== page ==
Scandal ignited in Italy after politicians given €600 payout designed for struggling workers

Giada Zampano
·2-min read
Many Italian businesses were forced to shutter - Alessandra Benedetti - Corbis/Corbis via Getty Images
Many Italian businesses were forced to shutter - Alessandra Benedetti - Corbis/Corbis via Getty Images

Five Italian Italian lawmakers were granted €600 bonuses aimed at struggling workers hit by the coronavirus pandemic, according to local reports on Monday, sparking outrage.

The scandal stemmed from a report in Italian daily La Repubblica, which said five lawmakers from different parties – including the hard-Right League – had requested and obtained the €600 payment designed for self-employed and casual workers forced to stay at home by the pandemic.

The monthly bonus - issued in March and April -  was part of a financial relief package approved by the government at the peak of the Covid-19 crisis, when Italian authorities were forced to impose a nationwide lockdown to try to contain the deadly spread.

Italy has been among the worst-hit countries by coronavirus in Europe, with over 35,200 deaths nationwide.

The applications for the bonuses, which were made through the website of Italy’s social security office INPS, made the site crash in just a few hours, as millions of Italians requested the payments.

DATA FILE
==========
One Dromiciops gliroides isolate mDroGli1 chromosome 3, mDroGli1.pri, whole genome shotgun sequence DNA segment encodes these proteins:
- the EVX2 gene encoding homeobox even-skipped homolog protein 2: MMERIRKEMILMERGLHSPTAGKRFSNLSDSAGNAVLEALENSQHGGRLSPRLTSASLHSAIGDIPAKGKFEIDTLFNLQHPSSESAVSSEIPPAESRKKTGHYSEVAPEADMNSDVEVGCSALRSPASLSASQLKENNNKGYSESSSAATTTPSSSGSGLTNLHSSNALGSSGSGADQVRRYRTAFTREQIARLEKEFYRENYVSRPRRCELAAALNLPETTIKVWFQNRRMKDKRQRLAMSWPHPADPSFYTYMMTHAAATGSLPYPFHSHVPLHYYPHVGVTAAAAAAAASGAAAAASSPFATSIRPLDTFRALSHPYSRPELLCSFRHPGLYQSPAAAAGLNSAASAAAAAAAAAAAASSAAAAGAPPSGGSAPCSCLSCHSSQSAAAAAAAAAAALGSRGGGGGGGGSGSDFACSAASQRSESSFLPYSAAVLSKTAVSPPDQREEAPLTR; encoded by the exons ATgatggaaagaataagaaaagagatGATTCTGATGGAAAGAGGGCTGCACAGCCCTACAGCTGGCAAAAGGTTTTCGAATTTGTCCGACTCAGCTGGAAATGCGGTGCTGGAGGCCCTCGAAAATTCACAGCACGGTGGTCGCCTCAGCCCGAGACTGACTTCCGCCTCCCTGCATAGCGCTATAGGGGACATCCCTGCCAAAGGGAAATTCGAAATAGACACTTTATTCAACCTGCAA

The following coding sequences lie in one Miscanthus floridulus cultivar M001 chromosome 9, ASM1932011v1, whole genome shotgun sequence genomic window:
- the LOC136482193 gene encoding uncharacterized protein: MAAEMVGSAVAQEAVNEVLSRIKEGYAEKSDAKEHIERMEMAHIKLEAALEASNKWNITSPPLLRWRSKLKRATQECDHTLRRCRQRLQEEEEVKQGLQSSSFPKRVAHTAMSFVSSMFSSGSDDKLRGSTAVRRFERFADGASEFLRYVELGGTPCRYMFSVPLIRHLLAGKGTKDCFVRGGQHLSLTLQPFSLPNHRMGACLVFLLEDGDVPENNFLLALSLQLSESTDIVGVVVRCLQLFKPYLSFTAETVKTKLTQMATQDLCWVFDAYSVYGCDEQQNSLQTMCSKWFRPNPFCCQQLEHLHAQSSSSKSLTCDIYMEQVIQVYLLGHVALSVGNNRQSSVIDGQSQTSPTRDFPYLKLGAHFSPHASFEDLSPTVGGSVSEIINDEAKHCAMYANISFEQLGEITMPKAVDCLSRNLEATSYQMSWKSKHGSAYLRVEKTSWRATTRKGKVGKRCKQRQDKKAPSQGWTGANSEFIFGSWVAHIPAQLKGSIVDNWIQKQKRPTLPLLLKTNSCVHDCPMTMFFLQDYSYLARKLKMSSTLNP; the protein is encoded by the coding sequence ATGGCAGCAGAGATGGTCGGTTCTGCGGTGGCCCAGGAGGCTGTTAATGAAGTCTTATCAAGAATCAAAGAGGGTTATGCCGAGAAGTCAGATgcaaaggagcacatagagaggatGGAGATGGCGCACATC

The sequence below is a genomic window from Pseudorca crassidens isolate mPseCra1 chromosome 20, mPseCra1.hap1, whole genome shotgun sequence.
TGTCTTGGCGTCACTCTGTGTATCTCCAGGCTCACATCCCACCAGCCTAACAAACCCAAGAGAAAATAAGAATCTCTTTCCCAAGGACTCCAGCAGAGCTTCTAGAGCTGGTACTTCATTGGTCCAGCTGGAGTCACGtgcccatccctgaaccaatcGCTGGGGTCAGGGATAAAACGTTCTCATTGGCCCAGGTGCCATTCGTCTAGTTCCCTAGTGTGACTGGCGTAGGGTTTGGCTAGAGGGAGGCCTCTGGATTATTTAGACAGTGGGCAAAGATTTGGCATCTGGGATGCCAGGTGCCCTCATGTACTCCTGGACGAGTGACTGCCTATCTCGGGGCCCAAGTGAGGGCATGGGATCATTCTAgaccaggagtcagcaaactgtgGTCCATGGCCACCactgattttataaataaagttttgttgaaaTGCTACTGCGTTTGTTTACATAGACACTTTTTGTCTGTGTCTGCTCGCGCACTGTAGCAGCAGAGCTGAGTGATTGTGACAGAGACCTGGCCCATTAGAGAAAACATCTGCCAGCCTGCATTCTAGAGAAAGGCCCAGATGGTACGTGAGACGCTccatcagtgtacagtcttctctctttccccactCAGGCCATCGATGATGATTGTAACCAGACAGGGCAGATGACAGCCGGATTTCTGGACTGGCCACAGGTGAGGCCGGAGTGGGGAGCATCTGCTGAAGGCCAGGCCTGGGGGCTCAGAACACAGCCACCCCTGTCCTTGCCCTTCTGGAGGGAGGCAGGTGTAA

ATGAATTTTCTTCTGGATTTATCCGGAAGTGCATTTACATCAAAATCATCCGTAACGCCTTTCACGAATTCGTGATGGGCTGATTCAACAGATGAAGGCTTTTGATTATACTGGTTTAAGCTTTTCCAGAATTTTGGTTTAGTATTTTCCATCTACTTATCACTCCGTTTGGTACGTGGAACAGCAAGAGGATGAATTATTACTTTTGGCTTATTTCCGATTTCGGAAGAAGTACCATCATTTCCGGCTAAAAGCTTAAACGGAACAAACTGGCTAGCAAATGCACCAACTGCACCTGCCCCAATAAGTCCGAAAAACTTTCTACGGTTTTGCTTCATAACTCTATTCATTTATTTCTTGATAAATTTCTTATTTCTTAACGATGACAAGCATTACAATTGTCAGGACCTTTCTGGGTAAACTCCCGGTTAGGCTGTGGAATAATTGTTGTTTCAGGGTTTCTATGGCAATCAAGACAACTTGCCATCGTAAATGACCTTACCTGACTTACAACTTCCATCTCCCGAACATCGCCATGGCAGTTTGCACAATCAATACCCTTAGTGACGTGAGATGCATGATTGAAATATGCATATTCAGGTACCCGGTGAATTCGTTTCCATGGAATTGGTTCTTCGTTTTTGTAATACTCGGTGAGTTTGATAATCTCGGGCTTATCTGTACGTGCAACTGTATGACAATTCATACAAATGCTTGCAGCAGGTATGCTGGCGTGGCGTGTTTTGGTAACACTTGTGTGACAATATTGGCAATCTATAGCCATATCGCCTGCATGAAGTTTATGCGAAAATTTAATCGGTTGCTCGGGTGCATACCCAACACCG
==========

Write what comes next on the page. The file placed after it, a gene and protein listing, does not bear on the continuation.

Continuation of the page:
According to La Repubblica’s findings, three lawmakers from the far-right League, one from the anti-establishment Five Star Movement and one from the centrist Italia Viva party, exploited the emergency situation to request the bonus, despite the fact they retained their salaries.  

The report sparked fury in Italy, with citizens enraged by evidence that Italian lawmakers – who usually earn over €12,000 # a month – resorted to a relief measure targeted to the poor and unemployed.

The “bonus” scandal is just the latest involving the Italian political class, known for frequent episodes of corruption and abuse of power.

The incident is even more striking as it involves populist parties – like the League and the Five Stars – which have always been very vocal against the privileges of the political elite, engaging in battles to cut the lawmakers' benefits and salaries.

The names of the lawmakers involved in the scandal have not been published for privacy reasons, but all the main political leaders have called for them to come out, reimburse the money and then step down.  

Five Star's Foreign Minister Luigi di Maio, whose party has been the main champion of a new law that aims at cutting the number of MPs in parliament, was quick to criticise the politicians who claimed the money.